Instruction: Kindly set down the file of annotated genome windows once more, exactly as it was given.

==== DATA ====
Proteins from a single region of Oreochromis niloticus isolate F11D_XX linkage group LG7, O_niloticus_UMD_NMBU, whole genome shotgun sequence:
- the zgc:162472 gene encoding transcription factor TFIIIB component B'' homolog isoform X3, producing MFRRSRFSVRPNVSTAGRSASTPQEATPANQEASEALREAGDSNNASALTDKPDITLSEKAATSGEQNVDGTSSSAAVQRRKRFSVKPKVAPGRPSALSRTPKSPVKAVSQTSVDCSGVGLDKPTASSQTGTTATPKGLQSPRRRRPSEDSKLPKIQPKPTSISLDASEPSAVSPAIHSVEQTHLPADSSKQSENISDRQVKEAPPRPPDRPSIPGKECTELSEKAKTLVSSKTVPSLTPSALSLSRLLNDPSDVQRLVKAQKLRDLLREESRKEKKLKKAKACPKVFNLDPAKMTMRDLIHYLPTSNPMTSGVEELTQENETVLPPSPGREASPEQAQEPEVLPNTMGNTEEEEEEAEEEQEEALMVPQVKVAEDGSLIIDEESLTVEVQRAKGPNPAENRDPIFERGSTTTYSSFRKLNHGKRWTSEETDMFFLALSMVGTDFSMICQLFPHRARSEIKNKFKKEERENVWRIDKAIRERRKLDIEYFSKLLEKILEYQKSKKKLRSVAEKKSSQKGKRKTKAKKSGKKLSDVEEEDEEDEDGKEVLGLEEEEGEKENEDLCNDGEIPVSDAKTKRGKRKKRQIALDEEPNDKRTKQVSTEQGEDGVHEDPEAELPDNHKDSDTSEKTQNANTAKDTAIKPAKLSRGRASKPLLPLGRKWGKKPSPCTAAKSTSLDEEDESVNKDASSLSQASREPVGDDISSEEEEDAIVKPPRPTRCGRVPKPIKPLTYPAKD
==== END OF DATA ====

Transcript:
Proteins from a single region of Oreochromis niloticus isolate F11D_XX linkage group LG7, O_niloticus_UMD_NMBU, whole genome shotgun sequence:
- the zgc:162472 gene encoding transcription factor TFIIIB component B'' homolog isoform X3, producing MFRRSRFSVRPNVSTAGRSASTPQEATPANQEASEALREAGDSNNASALTDKPDITLSEKAATSGEQNVDGTSSSAAVQRRKRFSVKPKVAPGRPSALSRTPKSPVKAVSQTSVDCSGVGLDKPTASSQTGTTATPKGLQSPRRRRPSEDSKLPKIQPKPTSISLDASEPSAVSPAIHSVEQTHLPADSSKQSENISDRQVKEAPPRPPDRPSIPGKECTELSEKAKTLVSSKTVPSLTPSALSLSRLLNDPSDVQRLVKAQKLRDLLREESRKEKKLKKAKACPKVFNLDPAKMTMRDLIHYLPTSNPMTSGVEELTQENETVLPPSPGREASPEQAQEPEVLPNTMGNTEEEEEEAEEEQEEALMVPQVKVAEDGSLIIDEESLTVEVQRAKGPNPAENRDPIFERGSTTTYSSFRKLNHGKRWTSEETDMFFLALSMVGTDFSMICQLFPHRARSEIKNKFKKEERENVWRIDKAIRERRKLDIEYFSKLLEKILEYQKSKKKLRSVAEKKSSQKGKRKTKAKKSGKKLSDVEEEDEEDEDGKEVLGLEEEEGEKENEDLCNDGEIPVSDAKTKRGKRKKRQIALDEEPNDKRTKQVSTEQGEDGVHEDPEAELPDNHKDSDTSEKTQNANTAKDTAIKPAKLSRGRASKPLLPLGRKWGKKPSPCTAAKSTSLDEEDESVNKDASSLSQASREPVGDDISSEEEEDAIVKPPRPTRCGRVPKPIKPLTYPAKD